This study examined the formation and persistence of homophilous, or same-race, friendship ties among racial minorities and whites in a “newcomer” setting. Homophilous ties provide valuable sources of mutual support but may limit racial minorities' access to resources and information in organizations. Study participants were first-year MBA students who entered a program at the same time. We measured network ties at two times: six weeks after the beginning of the students' first semester in the program, and at the beginning of the following semester 3 1/2 months after the second survey. We also administered a separate survey measuring social identity salience prior to the first network survey.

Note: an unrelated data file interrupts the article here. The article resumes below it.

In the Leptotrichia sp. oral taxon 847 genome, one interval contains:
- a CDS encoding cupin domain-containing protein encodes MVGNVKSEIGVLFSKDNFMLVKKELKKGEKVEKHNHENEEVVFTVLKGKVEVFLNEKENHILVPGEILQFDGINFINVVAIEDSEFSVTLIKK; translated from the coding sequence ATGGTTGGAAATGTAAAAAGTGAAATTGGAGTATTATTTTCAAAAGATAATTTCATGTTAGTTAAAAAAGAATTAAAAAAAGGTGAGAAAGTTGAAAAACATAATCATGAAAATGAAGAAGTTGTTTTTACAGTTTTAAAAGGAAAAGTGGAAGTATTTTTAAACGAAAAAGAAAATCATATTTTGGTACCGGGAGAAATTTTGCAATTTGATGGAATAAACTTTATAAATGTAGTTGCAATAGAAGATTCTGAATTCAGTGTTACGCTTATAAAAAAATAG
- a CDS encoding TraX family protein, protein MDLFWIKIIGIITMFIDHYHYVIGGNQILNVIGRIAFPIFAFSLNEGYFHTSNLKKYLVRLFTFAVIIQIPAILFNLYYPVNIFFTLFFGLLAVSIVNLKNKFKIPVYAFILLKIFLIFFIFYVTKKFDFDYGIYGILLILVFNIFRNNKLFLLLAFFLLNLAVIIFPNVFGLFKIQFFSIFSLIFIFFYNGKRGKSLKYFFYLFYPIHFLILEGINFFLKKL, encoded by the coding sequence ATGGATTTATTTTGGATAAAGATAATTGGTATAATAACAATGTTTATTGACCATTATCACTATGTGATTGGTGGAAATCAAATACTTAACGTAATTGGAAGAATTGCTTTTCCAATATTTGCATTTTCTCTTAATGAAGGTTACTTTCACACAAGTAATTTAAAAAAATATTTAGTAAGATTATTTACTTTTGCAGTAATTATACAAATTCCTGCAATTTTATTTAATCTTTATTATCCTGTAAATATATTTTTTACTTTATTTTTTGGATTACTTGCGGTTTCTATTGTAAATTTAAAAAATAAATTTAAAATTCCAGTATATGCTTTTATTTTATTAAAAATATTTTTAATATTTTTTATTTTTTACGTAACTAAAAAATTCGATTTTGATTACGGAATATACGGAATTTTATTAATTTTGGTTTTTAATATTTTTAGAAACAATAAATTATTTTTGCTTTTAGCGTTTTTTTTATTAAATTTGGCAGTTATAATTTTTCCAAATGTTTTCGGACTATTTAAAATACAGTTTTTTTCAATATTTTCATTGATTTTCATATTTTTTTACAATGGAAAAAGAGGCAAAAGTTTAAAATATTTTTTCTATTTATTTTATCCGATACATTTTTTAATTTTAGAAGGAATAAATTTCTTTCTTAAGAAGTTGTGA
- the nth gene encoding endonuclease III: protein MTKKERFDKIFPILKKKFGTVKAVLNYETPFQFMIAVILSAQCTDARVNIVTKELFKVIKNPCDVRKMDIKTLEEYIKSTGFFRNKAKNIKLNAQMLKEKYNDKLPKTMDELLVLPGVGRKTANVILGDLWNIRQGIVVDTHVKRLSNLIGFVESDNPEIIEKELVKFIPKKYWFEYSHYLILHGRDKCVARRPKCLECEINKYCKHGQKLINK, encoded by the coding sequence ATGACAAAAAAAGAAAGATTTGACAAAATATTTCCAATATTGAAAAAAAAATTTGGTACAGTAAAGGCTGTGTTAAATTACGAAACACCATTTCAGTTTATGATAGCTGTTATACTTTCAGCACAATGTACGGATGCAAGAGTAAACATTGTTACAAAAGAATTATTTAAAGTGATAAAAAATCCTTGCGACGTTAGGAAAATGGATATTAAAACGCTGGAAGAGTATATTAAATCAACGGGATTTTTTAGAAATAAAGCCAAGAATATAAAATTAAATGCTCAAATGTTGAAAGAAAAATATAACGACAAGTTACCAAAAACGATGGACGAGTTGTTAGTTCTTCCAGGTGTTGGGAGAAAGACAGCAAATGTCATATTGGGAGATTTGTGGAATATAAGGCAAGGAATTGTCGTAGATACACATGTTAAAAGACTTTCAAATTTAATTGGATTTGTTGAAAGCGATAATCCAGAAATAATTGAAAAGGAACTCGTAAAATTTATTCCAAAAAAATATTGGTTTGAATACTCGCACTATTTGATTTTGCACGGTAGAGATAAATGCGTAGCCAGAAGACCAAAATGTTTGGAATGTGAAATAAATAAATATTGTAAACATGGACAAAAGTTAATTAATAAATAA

Despite the fact that there were fewer same-race ties for racial minorities to choose from, their friendship networks demonstrated greater homophily than those of whites early in the formation of the network and over time. Also, African-Americans were more likely than whites to seek out homophilous friendship ties in other class sections. Race as a salient social identity group membership was positively related to homophily for African-Americans, Hispanics, and whites. Over the time period studied there was no significant change in homophily among the racial groups' networks, despite the explicit promotion of diversity in recruitment of students, formation of heterogeneous classes and teams, and active support by the MBA program administrators. We discuss the practical implications of our findings for organizations that are attempting to increase cultural diversity and promote active interaction among individuals from different racial and ethnic backgrounds.

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